Tampa aims for second consecutive budget that doesn't tap reserves

Published June 19, 2015

TAMPA — For the second straight year, City Hall is looking to adopt a budget that doesn't dip into the city's rainy day fund, but it's not going to be easy, officials said Thursday.

Yes, property tax revenues are expected to grow, thanks to a projected 8.3 percent increase in city property values.

But personnel costs are on the rise, too — mainly because of 3.5 percent pay raises negotiated with the city's three unions in 2013 and increases in health care costs, which are projected to average 9 to 10 percent.

The bottom line is that at this point, projected revenues will likely fall short of covering next year's expenses by an estimated $6.6 million, officials told the City Council.

To close that gap, the city is looking at reducing departmental expenses — not easy, chief financial officer Sonya Little said, since departments already have cut costs for several years — achieving some savings in its pension funds and taking other steps. (One bright note: The Tampa Bay Lightning's run at the Stanley Cup has helped by increasing parking revenues beyond what the city budgeted, but that's a small corner of a big picture.)

If city officials don't use any money from the cash reserves to balance the budget, the city's emergency fund will hold steady at $87 million, or about 22 percent of general spending.

City officials have not discussed changes to Tampa's property tax rate, which for eight years has stayed at about 5.73 mills, or $5.73 in city taxes for every $1,000 of assessed taxable property value. If values rise and the rate stays the same, Florida's Truth in Millage law will require the city to advertise an increase in the property tax rate.

The city expects property taxes to generate $133.2 million this year and $142.6 million in 2016. That's better but still below the $160 million the city received in 2009 before it felt the full impact of the recession.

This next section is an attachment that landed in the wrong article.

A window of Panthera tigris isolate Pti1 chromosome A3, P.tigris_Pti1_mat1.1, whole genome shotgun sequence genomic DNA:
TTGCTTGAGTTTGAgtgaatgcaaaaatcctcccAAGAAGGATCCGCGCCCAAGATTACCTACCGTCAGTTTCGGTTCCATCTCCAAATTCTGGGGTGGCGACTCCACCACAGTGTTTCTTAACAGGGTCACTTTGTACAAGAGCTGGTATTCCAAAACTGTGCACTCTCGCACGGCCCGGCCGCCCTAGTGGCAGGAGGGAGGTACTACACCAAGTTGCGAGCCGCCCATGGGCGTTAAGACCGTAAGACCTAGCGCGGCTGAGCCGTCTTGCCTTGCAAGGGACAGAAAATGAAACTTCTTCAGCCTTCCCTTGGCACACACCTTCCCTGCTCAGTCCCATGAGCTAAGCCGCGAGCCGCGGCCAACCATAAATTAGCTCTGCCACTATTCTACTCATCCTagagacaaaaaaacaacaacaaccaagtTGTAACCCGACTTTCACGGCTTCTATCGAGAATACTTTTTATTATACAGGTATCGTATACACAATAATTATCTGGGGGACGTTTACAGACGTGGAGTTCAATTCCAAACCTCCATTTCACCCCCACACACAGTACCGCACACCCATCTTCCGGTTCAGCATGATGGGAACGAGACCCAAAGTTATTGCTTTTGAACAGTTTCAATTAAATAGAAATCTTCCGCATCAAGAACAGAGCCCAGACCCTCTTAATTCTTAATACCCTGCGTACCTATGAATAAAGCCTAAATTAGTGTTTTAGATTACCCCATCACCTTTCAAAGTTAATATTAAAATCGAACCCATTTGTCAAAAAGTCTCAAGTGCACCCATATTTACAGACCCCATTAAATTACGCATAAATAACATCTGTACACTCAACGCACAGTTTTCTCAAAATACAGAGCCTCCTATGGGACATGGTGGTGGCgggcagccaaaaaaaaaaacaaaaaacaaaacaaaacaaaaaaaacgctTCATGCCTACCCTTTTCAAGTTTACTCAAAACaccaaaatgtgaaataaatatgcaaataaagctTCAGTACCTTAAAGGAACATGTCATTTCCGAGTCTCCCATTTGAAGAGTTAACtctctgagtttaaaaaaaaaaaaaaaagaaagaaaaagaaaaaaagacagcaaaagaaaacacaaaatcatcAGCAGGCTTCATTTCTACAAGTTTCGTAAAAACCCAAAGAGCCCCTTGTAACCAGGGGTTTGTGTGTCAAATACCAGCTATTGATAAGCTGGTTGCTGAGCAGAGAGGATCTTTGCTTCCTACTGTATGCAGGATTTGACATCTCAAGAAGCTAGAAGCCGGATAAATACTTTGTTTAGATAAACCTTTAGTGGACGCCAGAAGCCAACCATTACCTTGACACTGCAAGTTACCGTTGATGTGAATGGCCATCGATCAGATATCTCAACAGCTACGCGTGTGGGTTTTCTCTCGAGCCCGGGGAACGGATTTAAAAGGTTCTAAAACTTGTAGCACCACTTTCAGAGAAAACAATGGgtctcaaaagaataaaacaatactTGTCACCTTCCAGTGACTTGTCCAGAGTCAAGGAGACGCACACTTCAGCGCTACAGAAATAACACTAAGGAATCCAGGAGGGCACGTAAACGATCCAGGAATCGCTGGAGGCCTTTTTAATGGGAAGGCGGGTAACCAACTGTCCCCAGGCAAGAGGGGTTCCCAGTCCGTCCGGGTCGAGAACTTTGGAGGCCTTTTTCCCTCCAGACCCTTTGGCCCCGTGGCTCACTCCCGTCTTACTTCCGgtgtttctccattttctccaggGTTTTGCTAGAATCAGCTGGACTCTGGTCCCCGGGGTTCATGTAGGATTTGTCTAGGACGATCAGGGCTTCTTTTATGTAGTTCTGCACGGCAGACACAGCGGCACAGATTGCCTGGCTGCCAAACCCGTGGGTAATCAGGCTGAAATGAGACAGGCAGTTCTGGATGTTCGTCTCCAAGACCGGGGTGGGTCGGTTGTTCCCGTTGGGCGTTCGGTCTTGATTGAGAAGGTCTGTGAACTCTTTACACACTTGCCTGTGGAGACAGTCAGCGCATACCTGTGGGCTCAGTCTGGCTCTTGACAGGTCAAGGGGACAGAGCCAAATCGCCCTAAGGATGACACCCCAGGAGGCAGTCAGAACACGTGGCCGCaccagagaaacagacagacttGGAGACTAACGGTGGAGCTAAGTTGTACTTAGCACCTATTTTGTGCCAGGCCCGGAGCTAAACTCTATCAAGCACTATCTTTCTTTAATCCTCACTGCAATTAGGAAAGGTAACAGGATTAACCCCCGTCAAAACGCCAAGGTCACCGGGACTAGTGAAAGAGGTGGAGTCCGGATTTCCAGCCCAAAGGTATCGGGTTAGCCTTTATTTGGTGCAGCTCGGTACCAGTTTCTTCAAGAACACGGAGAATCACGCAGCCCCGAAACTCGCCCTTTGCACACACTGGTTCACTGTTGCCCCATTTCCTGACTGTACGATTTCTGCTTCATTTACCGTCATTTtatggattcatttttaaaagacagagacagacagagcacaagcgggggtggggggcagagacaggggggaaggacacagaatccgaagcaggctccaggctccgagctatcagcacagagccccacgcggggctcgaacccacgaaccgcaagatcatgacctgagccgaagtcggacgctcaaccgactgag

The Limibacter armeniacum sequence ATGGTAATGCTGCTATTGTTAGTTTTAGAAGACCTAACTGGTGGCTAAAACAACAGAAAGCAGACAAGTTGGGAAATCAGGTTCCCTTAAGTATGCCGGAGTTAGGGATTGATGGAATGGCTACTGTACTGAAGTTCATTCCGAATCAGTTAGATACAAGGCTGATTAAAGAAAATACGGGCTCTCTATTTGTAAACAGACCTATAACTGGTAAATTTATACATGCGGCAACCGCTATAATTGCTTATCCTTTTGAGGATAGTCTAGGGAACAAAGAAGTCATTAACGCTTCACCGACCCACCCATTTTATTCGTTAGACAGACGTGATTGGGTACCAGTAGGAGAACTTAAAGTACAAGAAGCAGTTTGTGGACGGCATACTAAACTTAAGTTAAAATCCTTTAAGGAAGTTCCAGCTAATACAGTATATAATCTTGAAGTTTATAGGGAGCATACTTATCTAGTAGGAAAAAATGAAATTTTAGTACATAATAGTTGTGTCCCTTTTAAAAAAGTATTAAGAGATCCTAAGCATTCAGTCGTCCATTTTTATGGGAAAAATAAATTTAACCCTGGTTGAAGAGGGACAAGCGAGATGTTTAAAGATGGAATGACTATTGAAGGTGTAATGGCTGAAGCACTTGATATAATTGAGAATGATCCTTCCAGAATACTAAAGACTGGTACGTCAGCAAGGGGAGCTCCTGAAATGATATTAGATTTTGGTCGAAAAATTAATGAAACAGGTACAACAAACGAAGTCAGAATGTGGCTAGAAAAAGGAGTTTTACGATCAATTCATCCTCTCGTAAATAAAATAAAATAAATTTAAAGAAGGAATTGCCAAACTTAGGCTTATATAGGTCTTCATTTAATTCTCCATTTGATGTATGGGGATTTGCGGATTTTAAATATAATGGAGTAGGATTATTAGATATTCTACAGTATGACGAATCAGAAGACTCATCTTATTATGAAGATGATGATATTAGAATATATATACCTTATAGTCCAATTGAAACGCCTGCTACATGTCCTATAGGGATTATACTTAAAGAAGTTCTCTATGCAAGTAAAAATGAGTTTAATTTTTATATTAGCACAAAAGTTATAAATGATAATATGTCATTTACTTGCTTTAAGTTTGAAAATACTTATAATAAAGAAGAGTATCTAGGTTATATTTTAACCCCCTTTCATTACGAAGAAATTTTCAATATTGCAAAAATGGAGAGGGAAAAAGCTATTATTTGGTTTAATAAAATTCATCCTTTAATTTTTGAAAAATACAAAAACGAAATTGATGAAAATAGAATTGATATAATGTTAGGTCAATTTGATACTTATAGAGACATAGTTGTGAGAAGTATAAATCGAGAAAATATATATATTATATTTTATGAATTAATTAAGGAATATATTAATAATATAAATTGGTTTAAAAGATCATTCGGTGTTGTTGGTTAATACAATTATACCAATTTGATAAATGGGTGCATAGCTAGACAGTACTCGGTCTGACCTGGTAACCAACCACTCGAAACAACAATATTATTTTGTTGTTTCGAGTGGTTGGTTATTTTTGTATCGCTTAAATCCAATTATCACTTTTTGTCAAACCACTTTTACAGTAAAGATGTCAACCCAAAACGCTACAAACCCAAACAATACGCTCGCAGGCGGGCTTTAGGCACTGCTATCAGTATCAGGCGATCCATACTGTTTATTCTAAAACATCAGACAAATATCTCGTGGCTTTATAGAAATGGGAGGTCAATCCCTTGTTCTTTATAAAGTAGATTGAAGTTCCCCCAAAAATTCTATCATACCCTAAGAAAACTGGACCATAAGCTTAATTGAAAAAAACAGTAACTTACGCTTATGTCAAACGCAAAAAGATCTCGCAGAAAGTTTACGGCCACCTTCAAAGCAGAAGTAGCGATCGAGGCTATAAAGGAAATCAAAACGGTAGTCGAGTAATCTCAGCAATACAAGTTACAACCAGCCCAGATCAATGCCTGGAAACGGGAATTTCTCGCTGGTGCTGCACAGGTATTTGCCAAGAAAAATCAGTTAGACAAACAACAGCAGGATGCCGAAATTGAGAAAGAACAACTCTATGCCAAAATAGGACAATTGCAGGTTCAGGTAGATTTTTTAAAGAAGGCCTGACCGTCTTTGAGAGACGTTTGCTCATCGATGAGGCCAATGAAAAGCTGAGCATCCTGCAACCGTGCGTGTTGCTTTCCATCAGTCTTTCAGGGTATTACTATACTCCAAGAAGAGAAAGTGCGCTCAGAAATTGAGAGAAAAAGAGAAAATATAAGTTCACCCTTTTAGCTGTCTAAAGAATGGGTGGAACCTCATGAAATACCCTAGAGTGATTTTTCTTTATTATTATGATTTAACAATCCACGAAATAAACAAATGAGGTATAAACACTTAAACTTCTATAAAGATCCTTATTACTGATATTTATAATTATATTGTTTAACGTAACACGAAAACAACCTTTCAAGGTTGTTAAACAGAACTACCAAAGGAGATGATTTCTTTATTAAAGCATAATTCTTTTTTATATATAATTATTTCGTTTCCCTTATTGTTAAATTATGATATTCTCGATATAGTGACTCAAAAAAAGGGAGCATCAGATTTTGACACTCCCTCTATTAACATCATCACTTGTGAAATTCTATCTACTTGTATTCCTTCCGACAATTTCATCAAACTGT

Council Chairman Frank Reddick told Mayor Bob Buckhorn's staff that one project he expects to see in the budget is new restrooms at Ragan Park. East Tampa residents say they like the park's jogging trail and playground, which was installed in 2012, but they're frustrated at the lack of facilities. The total cost of adding restrooms has been estimated at $150,000, and civic leaders have proposed using east Tampa community redevelopment funds to cover half the cost.

Last year, when the project did not make the budget, there was grumbling both from residents and council members. This year, Reddick said, "I am going to be looking for that as we move forward."

Buckhorn is scheduled to submit his proposed 2015-16 budget to the City Council on July 23. After two public hearings in September, it will go into effect Oct. 1.

Separate from the discussion of the millage rate will be the question of whether to raise Tampa's stormwater assessment, which is now $36 a year for the owner of a medium-sized home. Faced with unmet maintenance needs and drainage fixes that could cost $250 million, the council plans to discuss this summer whether to raise those homeowner assessments to as much as $180 per year. Public discussions on that issue are expected to be in August.

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Richard Danielson can be reached at or (813) 226-3403. Follow @Danielson_Times